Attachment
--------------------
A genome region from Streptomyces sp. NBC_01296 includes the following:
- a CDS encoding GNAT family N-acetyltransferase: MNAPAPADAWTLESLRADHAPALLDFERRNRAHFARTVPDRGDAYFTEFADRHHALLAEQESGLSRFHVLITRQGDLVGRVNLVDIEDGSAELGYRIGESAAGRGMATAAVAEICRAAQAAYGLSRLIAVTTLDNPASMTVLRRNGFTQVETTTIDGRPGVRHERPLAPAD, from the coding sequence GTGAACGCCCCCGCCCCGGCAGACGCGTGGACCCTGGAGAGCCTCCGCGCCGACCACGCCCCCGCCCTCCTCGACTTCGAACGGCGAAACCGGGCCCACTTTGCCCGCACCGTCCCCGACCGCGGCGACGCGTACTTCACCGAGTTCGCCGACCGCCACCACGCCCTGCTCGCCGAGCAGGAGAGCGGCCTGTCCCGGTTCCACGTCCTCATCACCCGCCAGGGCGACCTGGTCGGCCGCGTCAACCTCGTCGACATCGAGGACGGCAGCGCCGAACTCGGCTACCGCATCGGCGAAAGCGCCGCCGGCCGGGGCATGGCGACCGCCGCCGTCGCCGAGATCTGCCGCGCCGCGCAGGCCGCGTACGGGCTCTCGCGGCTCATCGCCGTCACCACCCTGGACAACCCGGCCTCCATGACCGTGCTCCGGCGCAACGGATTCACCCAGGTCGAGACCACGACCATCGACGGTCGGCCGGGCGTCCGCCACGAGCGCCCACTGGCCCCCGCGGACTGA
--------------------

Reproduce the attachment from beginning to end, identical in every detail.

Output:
A genome region from Streptomyces sp. NBC_01296 includes the following:
- a CDS encoding GNAT family N-acetyltransferase: MNAPAPADAWTLESLRADHAPALLDFERRNRAHFARTVPDRGDAYFTEFADRHHALLAEQESGLSRFHVLITRQGDLVGRVNLVDIEDGSAELGYRIGESAAGRGMATAAVAEICRAAQAAYGLSRLIAVTTLDNPASMTVLRRNGFTQVETTTIDGRPGVRHERPLAPAD, from the coding sequence GTGAACGCCCCCGCCCCGGCAGACGCGTGGACCCTGGAGAGCCTCCGCGCCGACCACGCCCCCGCCCTCCTCGACTTCGAACGGCGAAACCGGGCCCACTTTGCCCGCACCGTCCCCGACCGCGGCGACGCGTACTTCACCGAGTTCGCCGACCGCCACCACGCCCTGCTCGCCGAGCAGGAGAGCGGCCTGTCCCGGTTCCACGTCCTCATCACCCGCCAGGGCGACCTGGTCGGCCGCGTCAACCTCGTCGACATCGAGGACGGCAGCGCCGAACTCGGCTACCGCATCGGCGAAAGCGCCGCCGGCCGGGGCATGGCGACCGCCGCCGTCGCCGAGATCTGCCGCGCCGCGCAGGCCGCGTACGGGCTCTCGCGGCTCATCGCCGTCACCACCCTGGACAACCCGGCCTCCATGACCGTGCTCCGGCGCAACGGATTCACCCAGGTCGAGACCACGACCATCGACGGTCGGCCGGGCGTCCGCCACGAGCGCCCACTGGCCCCCGCGGACTGA